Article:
Hal Finney wrote: > > I presume the answer is that rather than look at physical > size/weight > > of our bodies, one must try to calculate the proportion of the > > universe's information content devoted to that part of our beings > > essential to being an observer (probably something to do > with the amount of grey matter). > > Yes, I think that's right. Our bodies don't directly > contribute to our conscious experiences. > > > But > > again, this surely changes as we age. My brain (and > consciousness) at > > age 2 was much smaller than at age 30, and will start to > shrink again > > as I get senile. Does our measure increase with age? > > I think you meant "decrease", at least in terms of becoming elderly. > Of course we already know that measure decreases with age due > to the continual risk of dying. But yes, I think this > argument would suggest that there is a small decrease in > measure due to brain shrinkage. > It would not be a very large effect, though, I don't think. > > > If we get brain surgery, does > > our measure diminish? > > You mean if they cut out a piece of your brain? I guess that > would depend on whether it affected your consciousness. If > it did you probably have bigger problems than your measure > decreasing. Your consciousness would change so much that > your previous self might not view you as the same person. > > > And once the transhumanist's dream of mental augmentation > is possible, > > will our measure increase as our consciousness increases? > > Yes, I think so, assuming the brains actually become bigger. > Although there is a counter-effect if the brains instead > become faster and smaller, as I wrote earlier. So this > raises a paradox, why are we not super-brains? Perhaps this > is an argument against the possibility that this will ever > happen, a la the Doomsday Argument (why do we not live in the > Galactic Empire with its population billions of times greater > than today?).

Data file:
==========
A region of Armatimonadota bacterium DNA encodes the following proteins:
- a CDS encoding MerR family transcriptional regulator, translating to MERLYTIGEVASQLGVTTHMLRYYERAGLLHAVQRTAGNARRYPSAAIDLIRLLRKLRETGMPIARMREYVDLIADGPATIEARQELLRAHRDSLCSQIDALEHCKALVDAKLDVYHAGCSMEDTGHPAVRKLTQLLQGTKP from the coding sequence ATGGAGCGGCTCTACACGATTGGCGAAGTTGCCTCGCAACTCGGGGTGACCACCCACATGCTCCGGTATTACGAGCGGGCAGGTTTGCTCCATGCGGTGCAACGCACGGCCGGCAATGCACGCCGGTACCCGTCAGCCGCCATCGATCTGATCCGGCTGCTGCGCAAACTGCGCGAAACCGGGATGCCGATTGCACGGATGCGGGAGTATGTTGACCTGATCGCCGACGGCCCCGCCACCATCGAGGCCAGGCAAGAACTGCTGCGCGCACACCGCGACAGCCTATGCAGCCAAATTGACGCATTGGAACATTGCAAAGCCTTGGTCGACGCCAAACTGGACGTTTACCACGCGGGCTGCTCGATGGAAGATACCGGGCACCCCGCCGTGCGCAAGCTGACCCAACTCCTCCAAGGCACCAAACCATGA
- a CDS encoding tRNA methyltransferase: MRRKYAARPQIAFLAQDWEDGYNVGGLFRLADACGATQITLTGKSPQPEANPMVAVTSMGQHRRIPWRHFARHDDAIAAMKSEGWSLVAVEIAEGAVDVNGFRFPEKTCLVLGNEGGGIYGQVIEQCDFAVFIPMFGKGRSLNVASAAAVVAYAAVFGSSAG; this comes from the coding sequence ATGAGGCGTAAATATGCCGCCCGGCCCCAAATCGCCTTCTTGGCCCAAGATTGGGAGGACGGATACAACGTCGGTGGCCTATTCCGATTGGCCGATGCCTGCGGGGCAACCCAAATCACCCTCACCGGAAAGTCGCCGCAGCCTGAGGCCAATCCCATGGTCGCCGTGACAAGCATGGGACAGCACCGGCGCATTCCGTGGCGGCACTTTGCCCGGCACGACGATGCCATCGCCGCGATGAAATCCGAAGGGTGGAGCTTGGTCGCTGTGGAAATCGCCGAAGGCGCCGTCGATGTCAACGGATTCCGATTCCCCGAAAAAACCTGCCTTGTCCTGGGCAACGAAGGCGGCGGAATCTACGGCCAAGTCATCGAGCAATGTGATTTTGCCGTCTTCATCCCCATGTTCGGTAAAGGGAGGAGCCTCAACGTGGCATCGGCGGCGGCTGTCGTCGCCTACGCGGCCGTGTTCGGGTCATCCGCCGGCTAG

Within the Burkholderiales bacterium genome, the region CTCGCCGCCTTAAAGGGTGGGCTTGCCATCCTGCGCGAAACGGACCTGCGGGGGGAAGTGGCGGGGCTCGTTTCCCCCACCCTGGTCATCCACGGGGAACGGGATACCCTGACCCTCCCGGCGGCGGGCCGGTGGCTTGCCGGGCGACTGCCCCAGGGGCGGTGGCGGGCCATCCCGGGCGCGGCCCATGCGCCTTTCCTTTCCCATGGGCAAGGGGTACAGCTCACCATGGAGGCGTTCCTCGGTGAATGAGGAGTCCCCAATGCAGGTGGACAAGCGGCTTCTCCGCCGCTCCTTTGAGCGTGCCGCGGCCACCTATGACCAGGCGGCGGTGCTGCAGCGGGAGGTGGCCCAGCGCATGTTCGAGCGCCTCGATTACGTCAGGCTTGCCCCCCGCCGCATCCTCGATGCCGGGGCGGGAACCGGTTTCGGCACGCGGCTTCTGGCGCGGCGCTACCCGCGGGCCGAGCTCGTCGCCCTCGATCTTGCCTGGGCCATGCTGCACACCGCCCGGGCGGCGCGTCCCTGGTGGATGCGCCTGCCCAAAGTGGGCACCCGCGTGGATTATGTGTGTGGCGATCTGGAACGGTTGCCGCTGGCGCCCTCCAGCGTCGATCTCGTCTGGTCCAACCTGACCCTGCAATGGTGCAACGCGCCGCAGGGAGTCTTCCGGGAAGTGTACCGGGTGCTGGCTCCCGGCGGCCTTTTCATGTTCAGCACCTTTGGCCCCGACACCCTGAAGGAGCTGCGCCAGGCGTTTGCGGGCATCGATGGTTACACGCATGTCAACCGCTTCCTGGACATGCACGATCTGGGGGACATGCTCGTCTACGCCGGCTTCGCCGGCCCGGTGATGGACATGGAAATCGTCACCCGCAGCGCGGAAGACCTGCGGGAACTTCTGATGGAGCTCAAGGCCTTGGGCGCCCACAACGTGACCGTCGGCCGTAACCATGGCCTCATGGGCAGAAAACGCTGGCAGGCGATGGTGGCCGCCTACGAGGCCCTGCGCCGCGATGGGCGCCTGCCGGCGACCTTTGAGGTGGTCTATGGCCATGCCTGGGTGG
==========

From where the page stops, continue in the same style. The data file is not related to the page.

There's a simple answer to that one. Presumably, a million years from now in the Galactic Empire, the Doomsday argument is no longer controversial, and it will not be a topic for debate. The fact that we are all debating the Doomsday argument implies we are all part of the reference class: (people debating the doomsday argument), and we perforce can not be part of the Galactic Empire. > > Although these conclusions may be counter-intuitive, I find > it quite exciting to be able to derive any predictions at all > from the AUH in the Schmidhuber model. It suggests that > uploading your brain to a computer might be tantamount to > taking a large chance of dying; unless you could then > duplicate your uploaded brain all over the world, which would > greatly increase your measure. And all this comes from the > very simple assumption that the measure of something is the > fraction of multiverse resources devoted to it, a simple > restatement of the Schmidhuber multiverse model. I find these conclusions counter-intuitive enough to suggest that deriving measure from a physical fraction of involved reasources is not the correct way to derive measure. It is not unlike trying to derive the importance of a book by weighing it. Jonathan Colvin